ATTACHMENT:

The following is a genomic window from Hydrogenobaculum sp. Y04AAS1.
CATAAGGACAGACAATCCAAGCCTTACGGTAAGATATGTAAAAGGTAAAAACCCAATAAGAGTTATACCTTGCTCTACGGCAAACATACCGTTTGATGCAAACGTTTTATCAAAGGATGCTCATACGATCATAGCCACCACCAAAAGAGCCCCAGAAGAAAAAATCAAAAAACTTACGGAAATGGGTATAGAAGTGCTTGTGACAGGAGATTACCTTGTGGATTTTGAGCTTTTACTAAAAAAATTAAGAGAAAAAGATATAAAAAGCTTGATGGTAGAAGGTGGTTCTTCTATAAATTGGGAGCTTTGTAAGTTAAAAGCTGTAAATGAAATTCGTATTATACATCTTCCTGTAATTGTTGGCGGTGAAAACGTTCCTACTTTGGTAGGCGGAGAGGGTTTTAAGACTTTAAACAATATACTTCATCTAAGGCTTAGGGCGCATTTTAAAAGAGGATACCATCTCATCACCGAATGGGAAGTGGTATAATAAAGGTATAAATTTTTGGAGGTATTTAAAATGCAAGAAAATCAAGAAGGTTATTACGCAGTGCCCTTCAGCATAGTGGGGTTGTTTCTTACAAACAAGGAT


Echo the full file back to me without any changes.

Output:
The following is a genomic window from Hydrogenobaculum sp. Y04AAS1.
CATAAGGACAGACAATCCAAGCCTTACGGTAAGATATGTAAAAGGTAAAAACCCAATAAGAGTTATACCTTGCTCTACGGCAAACATACCGTTTGATGCAAACGTTTTATCAAAGGATGCTCATACGATCATAGCCACCACCAAAAGAGCCCCAGAAGAAAAAATCAAAAAACTTACGGAAATGGGTATAGAAGTGCTTGTGACAGGAGATTACCTTGTGGATTTTGAGCTTTTACTAAAAAAATTAAGAGAAAAAGATATAAAAAGCTTGATGGTAGAAGGTGGTTCTTCTATAAATTGGGAGCTTTGTAAGTTAAAAGCTGTAAATGAAATTCGTATTATACATCTTCCTGTAATTGTTGGCGGTGAAAACGTTCCTACTTTGGTAGGCGGAGAGGGTTTTAAGACTTTAAACAATATACTTCATCTAAGGCTTAGGGCGCATTTTAAAAGAGGATACCATCTCATCACCGAATGGGAAGTGGTATAATAAAGGTATAAATTTTTGGAGGTATTTAAAATGCAAGAAAATCAAGAAGGTTATTACGCAGTGCCCTTCAGCATAGTGGGGTTGTTTCTTACAAACAAGGAT